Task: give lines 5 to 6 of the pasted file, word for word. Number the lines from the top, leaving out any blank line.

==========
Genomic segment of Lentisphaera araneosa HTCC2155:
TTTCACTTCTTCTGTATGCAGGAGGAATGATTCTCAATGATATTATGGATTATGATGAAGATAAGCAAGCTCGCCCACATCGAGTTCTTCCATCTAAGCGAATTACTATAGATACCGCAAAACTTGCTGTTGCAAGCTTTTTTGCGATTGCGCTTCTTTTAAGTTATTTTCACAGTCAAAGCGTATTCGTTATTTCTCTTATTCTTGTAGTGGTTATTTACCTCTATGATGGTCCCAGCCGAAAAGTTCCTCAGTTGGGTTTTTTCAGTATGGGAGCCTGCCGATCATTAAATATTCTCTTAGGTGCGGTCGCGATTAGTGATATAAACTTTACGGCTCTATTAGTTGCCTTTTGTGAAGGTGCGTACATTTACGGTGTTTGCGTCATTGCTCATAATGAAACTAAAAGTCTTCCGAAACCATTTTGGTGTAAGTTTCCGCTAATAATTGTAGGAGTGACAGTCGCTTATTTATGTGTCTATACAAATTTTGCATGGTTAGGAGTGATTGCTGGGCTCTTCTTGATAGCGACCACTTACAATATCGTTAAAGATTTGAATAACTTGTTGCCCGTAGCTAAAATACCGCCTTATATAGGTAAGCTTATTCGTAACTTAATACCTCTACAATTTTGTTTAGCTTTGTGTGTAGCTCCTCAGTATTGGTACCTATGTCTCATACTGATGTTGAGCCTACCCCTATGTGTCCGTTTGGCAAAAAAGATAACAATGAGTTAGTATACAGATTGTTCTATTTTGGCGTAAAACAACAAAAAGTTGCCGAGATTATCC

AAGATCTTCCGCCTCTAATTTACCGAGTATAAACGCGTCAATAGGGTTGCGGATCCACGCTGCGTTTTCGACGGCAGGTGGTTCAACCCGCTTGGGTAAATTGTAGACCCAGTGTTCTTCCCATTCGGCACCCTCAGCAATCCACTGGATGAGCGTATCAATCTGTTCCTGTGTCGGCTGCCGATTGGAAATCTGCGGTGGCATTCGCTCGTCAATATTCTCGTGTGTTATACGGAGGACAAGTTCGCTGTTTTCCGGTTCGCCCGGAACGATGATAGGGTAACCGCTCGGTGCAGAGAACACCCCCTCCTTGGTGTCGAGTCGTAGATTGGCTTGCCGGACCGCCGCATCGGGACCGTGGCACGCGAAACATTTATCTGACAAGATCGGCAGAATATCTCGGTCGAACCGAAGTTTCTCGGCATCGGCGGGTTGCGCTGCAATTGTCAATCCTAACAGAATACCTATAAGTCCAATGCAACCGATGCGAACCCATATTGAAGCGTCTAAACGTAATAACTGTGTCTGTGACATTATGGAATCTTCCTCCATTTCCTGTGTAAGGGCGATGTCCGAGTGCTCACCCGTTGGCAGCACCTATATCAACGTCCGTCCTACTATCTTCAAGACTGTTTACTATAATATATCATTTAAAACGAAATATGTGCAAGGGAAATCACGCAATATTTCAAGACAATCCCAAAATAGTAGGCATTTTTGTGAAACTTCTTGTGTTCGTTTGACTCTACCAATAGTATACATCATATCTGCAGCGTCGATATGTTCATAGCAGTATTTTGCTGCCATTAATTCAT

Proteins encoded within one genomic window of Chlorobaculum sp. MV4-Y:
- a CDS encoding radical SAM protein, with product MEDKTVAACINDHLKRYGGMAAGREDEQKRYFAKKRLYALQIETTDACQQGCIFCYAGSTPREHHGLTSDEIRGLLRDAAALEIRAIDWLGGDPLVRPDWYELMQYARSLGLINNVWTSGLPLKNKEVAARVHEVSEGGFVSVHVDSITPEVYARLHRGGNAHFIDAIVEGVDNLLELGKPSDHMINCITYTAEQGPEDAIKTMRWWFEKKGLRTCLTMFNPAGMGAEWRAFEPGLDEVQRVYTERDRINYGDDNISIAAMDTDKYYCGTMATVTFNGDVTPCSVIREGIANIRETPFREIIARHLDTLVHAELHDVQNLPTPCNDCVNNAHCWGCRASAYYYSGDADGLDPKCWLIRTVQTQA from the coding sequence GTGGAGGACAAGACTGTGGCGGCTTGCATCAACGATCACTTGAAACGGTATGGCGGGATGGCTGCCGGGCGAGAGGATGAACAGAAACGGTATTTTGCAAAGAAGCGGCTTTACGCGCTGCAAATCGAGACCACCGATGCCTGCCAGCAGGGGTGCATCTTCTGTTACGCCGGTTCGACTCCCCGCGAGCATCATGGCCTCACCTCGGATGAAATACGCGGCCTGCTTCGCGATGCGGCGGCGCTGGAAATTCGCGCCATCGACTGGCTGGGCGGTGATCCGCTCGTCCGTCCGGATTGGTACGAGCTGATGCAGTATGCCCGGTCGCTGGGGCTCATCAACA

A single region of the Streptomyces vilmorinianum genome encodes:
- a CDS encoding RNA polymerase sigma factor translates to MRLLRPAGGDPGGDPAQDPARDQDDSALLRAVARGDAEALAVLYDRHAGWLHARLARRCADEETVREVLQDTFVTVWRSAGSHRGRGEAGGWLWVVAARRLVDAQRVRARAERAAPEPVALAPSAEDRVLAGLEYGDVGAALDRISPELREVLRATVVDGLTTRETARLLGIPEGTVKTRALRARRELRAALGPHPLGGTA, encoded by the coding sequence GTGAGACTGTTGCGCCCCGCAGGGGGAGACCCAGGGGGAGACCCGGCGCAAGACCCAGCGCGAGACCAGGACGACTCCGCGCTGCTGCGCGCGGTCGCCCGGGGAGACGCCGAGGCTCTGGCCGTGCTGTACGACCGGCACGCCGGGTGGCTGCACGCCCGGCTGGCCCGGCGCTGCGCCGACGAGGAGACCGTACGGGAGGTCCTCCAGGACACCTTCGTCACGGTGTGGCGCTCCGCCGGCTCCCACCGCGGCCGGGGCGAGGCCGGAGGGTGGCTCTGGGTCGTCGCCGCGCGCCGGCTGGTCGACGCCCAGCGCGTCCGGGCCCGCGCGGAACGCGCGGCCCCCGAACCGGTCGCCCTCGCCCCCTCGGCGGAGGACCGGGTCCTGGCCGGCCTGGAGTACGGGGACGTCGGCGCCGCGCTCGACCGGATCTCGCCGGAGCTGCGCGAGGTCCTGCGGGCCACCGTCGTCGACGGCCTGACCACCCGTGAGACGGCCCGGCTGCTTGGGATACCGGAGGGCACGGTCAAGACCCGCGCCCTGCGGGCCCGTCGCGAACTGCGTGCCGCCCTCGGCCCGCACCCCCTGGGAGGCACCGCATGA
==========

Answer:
- a CDS encoding radical SAM protein, with product MEDKTVAACINDHLKRYGGMAAGREDEQKRYFAKKRLYALQIETTDACQQGCIFCYAGSTPREHHGLTSDEIRGLLRDAAALEIRAIDWLGGDPLVRPDWYELMQYARSLGLINNVWTSGLPLKNKEVAARVHEVSEGGFVSVHVDSITPEVYARLHRGGNAHFIDAIVEGVDNLLELGKPSDHMINCITYTAEQGPEDAIKTMRWWFEKKGLRTCLTMFNPAGMGAEWRAFEPGLDEVQRVYTERDRINYGDDNISIAAMDTDKYYCGTMATVTFNGDVTPCSVIREGIANIRETPFREIIARHLDTLVHAELHDVQNLPTPCNDCVNNAHCWGCRASAYYYSGDADGLDPKCWLIRTVQTQA from the coding sequence GTGGAGGACAAGACTGTGGCGGCTTGCATCAACGATCACTTGAAACGGTATGGCGGGATGGCTGCCGGGCGAGAGGATGAACAGAAACGGTATTTTGCAAAGAAGCGGCTTTACGCGCTGCAAATCGAGACCACCGATGCCTGCCAGCAGGGGTGCATCTTCTGTTACGCCGGTTCGACTCCCCGCGAGCATCATGGCCTCACCTCGGATGAAATACGCGGCCTGCTTCGCGATGCGGCGGCGCTGGAAATTCGCGCCATCGACTGGCTGGGCGGTGATCCGCTCGTCCGTCCGGATTGGTACGAGCTGATGCAGTATGCCCGGTCGCTGGGGCTCATCAACA

A single region of the Streptomyces vilmorinianum genome encodes: